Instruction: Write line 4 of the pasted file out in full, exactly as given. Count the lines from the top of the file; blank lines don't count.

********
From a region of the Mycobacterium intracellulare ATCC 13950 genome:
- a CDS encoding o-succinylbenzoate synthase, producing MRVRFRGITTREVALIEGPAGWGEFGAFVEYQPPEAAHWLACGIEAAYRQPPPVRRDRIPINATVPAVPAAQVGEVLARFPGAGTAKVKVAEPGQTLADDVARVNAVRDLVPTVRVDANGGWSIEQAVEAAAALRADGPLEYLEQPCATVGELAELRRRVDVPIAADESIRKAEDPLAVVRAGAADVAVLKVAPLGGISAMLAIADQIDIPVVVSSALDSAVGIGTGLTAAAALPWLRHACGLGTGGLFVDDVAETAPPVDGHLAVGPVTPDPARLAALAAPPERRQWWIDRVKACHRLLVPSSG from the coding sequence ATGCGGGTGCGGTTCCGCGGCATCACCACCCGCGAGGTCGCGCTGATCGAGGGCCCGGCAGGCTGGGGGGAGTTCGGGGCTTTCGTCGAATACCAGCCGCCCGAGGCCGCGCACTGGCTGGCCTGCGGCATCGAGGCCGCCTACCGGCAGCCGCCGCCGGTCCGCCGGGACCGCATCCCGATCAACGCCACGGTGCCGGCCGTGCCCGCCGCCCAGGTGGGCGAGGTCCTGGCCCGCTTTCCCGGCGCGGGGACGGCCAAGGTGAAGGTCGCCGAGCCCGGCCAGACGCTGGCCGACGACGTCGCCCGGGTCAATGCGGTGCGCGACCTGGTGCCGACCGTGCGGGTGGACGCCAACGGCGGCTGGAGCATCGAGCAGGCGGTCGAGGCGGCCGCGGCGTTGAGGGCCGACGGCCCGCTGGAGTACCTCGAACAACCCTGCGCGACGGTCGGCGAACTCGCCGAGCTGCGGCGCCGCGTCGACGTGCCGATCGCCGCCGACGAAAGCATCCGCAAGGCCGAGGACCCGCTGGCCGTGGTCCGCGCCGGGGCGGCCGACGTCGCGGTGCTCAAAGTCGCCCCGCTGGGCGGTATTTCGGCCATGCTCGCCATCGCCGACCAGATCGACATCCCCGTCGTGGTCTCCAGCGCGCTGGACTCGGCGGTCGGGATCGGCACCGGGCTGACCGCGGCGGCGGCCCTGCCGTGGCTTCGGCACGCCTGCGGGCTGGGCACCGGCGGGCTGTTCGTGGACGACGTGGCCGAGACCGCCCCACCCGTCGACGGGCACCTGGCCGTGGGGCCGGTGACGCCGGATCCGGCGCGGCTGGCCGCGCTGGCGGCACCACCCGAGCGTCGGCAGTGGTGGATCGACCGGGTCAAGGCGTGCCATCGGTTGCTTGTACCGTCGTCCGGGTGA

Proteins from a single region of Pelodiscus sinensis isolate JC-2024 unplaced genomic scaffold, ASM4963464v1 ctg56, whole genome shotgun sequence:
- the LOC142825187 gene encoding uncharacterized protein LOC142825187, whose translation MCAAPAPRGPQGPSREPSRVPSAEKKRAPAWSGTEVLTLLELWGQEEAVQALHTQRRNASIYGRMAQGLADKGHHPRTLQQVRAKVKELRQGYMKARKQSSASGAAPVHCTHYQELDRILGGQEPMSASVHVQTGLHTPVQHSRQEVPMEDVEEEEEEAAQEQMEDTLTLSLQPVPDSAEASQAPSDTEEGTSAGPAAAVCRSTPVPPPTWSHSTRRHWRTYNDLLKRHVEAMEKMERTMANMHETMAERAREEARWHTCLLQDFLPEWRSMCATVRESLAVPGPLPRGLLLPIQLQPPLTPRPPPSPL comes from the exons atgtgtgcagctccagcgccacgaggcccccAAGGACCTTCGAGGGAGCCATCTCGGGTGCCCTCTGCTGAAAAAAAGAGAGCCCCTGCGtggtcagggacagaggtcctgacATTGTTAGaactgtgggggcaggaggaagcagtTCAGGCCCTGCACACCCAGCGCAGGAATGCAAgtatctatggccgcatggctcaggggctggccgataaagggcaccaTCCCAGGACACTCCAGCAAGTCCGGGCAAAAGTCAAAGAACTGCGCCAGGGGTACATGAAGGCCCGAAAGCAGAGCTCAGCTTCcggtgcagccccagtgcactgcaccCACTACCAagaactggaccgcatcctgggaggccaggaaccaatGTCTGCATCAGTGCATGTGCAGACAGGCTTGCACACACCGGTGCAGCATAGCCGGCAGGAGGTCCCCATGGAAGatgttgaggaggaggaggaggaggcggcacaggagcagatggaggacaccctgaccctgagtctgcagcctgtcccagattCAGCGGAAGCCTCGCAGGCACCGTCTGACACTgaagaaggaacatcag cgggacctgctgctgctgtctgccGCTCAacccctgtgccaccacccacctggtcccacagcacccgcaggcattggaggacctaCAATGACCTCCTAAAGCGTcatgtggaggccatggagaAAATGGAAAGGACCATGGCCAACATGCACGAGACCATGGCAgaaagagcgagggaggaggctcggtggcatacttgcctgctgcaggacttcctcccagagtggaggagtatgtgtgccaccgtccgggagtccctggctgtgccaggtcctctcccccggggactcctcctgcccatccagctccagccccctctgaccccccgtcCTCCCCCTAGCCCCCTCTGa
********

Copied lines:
- the LOC142825187 gene encoding uncharacterized protein LOC142825187, whose translation MCAAPAPRGPQGPSREPSRVPSAEKKRAPAWSGTEVLTLLELWGQEEAVQALHTQRRNASIYGRMAQGLADKGHHPRTLQQVRAKVKELRQGYMKARKQSSASGAAPVHCTHYQELDRILGGQEPMSASVHVQTGLHTPVQHSRQEVPMEDVEEEEEEAAQEQMEDTLTLSLQPVPDSAEASQAPSDTEEGTSAGPAAAVCRSTPVPPPTWSHSTRRHWRTYNDLLKRHVEAMEKMERTMANMHETMAERAREEARWHTCLLQDFLPEWRSMCATVRESLAVPGPLPRGLLLPIQLQPPLTPRPPPSPL comes from the exons atgtgtgcagctccagcgccacgaggcccccAAGGACCTTCGAGGGAGCCATCTCGGGTGCCCTCTGCTGAAAAAAAGAGAGCCCCTGCGtggtcagggacagaggtcctgacATTGTTAGaactgtgggggcaggaggaagcagtTCAGGCCCTGCACACCCAGCGCAGGAATGCAAgtatctatggccgcatggctcaggggctggccgataaagggcaccaTCCCAGGACACTCCAGCAAGTCCGGGCAAAAGTCAAAGAACTGCGCCAGGGGTACATGAAGGCCCGAAAGCAGAGCTCAGCTTCcggtgcagccccagtgcactgcaccCACTACCAagaactggaccgcatcctgggaggccaggaaccaatGTCTGCATCAGTGCATGTGCAGACAGGCTTGCACACACCGGTGCAGCATAGCCGGCAGGAGGTCCCCATGGAAGatgttgaggaggaggaggaggaggcggcacaggagcagatggaggacaccctgaccctgagtctgcagcctgtcccagattCAGCGGAAGCCTCGCAGGCACCGTCTGACACTgaagaaggaacatcag cgggacctgctgctgctgtctgccGCTCAacccctgtgccaccacccacctggtcccacagcacccgcaggcattggaggacctaCAATGACCTCCTAAAGCGTcatgtggaggccatggagaAAATGGAAAGGACCATGGCCAACATGCACGAGACCATGGCAgaaagagcgagggaggaggctcggtggcatacttgcctgctgcaggacttcctcccagagtggaggagtatgtgtgccaccgtccgggagtccctggctgtgccaggtcctctcccccggggactcctcctgcccatccagctccagccccctctgaccccccgtcCTCCCCCTAGCCCCCTCTGa